With the U.S. State Department seeking its assistance, the pressure was on a team of University of Virginia researchers to complete a one-of-a-kind project that could help save lives – and potentially improve relations between the U.S. and Russia.
After combing through more than 8,000 scientific articles, the team – led by Dr. Scott Heysell, an associate professor of medicine for infectious diseases and international health – has put the finishing touches on what they believe is the only geo-located database of HIV research conducted in Russia and former Soviet Union countries.
The nearly yearlong project will help scientists and public policymakers in Russia and other Eastern European countries shed light on why Russia is one of the few places in the world with a rising number of HIV infections.
The project, part of the U.S. Department of State’s “Diplomacy Lab” program, was done at the request of the U.S. Embassy in Moscow and funded, in part, by UVA’s Center for Global Health and Center for Global Inquiry and Innovation.
The researchers hope that the database, which encompasses scientific literature from 1991 to 2016, can show trends in research that will help scientists and policymakers develop new strategies for the treatment and prevention of HIV, as well as associated diseases and infections. And if it can help international relations in the process, well, all the better.
“I think these small acts of diplomacy can have a real extended reach,” Heysell said.
Using a number of existing databases, Heysell’s team analyzed research abstracts and articles, tagging them by field and mapping their geographical location.
The result is an interactive web application, which synthesizes research from Russia and former Soviet Union countries, corresponding it to the geographic area in which it occurred.
Being able to pinpoint the precise location of research allows policymakers to see what is happening at both the national and local level. “Because the country is so large and because the research is so diverse, I think this is a very powerful tool,” Heysell said.
Heysell’s team included Center of Global Health Director Dr. Rebecca Dillingham; Dr. Megan Gray and Dr. Galina Lyles, who are both fellows in training at the UVA Medical Center; project manager Serhiy Vitko; second-year medical students Herman Pfaeffle and Art Kulatti; and Christian McMillen, associate chair of UVA’s Corcoran Department of History.
“I think it’s a really great tool,” Gray said, “because if you are looking for a very specific topic, it makes it easier to find the papers that you want to look through. This might narrow the field on certain topics that your own literature review might not catch.”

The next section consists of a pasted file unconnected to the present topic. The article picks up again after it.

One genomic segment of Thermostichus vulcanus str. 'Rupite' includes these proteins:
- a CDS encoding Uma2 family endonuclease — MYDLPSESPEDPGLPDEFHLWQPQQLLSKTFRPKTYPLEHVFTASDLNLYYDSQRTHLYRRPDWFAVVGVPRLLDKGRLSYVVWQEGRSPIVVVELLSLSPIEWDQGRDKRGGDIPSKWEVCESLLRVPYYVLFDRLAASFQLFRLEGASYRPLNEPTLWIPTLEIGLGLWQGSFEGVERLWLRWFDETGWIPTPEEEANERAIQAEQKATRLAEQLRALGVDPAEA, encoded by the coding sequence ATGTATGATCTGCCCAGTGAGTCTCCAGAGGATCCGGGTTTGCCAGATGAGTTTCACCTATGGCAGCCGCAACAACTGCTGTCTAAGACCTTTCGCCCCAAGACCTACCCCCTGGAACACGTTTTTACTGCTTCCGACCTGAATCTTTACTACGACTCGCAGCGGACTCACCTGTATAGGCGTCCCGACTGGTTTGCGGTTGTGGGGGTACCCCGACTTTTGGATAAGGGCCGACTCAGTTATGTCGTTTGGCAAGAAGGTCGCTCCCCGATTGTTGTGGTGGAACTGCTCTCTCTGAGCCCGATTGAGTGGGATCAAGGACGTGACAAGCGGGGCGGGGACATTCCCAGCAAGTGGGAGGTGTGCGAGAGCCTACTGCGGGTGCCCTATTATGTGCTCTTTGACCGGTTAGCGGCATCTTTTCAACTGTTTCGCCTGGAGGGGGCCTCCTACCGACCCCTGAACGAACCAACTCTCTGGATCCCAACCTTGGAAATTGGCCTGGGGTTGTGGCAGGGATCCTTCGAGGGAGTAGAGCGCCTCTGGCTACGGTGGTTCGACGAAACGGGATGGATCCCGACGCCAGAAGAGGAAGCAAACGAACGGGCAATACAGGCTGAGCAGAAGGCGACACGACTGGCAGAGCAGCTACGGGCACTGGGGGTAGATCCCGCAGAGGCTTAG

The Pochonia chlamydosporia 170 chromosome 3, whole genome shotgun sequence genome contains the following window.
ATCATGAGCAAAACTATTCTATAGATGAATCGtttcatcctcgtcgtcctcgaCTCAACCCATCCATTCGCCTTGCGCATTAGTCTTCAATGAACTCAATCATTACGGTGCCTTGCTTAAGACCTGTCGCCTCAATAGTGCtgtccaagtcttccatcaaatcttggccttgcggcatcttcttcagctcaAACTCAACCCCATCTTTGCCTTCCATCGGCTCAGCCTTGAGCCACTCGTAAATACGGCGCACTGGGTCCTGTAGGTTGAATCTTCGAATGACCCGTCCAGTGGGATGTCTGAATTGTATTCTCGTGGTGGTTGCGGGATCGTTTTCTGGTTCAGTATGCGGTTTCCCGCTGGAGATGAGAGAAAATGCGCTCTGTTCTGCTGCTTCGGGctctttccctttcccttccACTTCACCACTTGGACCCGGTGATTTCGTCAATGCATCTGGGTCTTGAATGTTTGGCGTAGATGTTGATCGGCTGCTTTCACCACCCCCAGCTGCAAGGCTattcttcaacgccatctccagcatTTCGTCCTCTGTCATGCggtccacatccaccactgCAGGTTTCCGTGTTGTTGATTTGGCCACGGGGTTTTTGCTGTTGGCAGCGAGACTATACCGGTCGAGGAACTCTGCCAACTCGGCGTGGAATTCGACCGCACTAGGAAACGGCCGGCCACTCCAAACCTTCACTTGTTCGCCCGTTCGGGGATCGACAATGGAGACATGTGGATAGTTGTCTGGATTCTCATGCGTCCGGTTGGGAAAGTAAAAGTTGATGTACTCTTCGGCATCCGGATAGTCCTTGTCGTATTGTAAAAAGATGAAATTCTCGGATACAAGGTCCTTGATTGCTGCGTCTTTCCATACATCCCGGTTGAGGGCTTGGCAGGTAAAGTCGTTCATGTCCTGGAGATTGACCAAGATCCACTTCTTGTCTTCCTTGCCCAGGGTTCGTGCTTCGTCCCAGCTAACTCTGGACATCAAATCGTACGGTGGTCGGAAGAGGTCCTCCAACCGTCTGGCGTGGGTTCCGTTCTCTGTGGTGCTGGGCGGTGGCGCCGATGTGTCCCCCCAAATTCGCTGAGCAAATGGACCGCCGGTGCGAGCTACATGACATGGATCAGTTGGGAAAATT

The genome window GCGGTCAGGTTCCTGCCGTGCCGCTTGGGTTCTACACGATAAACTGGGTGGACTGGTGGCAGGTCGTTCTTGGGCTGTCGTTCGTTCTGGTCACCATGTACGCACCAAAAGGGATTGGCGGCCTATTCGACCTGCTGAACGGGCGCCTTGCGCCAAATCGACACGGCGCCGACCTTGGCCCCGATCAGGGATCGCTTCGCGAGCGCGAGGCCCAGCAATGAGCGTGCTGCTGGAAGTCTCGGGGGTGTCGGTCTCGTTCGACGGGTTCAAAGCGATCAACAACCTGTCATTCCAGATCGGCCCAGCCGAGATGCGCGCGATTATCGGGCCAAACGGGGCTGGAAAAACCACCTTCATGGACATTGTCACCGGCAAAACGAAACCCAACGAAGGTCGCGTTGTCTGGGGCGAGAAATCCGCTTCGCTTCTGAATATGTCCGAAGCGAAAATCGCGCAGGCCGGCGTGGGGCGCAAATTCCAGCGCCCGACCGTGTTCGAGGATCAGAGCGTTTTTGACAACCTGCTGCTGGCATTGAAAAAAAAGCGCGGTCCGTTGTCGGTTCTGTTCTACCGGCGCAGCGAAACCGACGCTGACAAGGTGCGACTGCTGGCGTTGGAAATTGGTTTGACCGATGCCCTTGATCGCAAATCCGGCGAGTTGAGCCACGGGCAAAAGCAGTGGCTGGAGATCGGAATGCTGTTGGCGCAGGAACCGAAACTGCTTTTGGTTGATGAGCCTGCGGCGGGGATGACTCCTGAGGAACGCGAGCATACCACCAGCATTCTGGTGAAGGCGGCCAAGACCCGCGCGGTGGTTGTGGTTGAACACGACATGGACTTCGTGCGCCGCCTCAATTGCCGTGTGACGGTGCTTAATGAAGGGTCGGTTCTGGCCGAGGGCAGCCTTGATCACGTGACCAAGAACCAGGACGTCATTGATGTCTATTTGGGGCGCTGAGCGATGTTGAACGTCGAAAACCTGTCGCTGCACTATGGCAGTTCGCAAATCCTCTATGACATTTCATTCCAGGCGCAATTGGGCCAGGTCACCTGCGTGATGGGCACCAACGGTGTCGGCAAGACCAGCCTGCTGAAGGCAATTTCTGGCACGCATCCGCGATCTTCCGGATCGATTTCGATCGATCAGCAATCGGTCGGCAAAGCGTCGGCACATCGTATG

The database includes abstracts and hyperlinks to full articles, a map of the location of researchers involved in Russian HIV efforts around the globe and a timeline showing the progression of research. “There’s not another place that we know of that has linked the research to geo-mapping,” Heysell said.
The other members of Heysell’s team were Drew Macqueen and Chris Gist of the UVA Library Scholars’ Lab; graduate student Faith Musvipwa; and undergraduate students Elizabeth Gasteiger, Paige Karp, Elizabeth Mangin, Diana Renalt and Alena Titova.
Heysell had previously collaborated with a team in Irkutsk, Russia headed by Oleg Ogarakov that researched HIV-related tuberculosis. “That team opened our eyes to the possible research gaps in HIV in Russia,” Heysell said, “so when the opportunity from the Diplomacy Lab came, we were already primed with the topics that we wanted to investigate and tag as priorities.”
Gray said pulling all the data together was, at first, a daunting task.
“We had to figure out what we needed to search for in these huge databases,” she said. “Then once we set the search terms, we had to sift through thousands of articles and read a few paragraphs from each article and pick out what subjects that article covers. That translated into the tags that would be on the website. The process took awhile.”
During labs, team members pored over spreadsheets. With the knowledge that a single keystroke could throw everything out of whack, attention to detail was paramount.
“It had to be systematic,” Gray said. “If it wasn’t, it was just a mess and we couldn’t actually translate it.”
In essence, the team has created a one-stop shop to locate all the research completed over a 25-year span.
In October, the team traveled to Irkutsk and showed the database to public officials. The team also recently presented it to the State Department via conference call. Heysell said officials expressed their gratitude and showed an eagerness to put the database to use immediately.
“They were appropriately keen that our work is a way to have mutually beneficial exchanges between the U.S. and Russia,” Heysell said. “I think this is a truly helpful way in which we’ve been able to collaborate.
“I would call this a relative bright spot in U.S. and Russian relations.”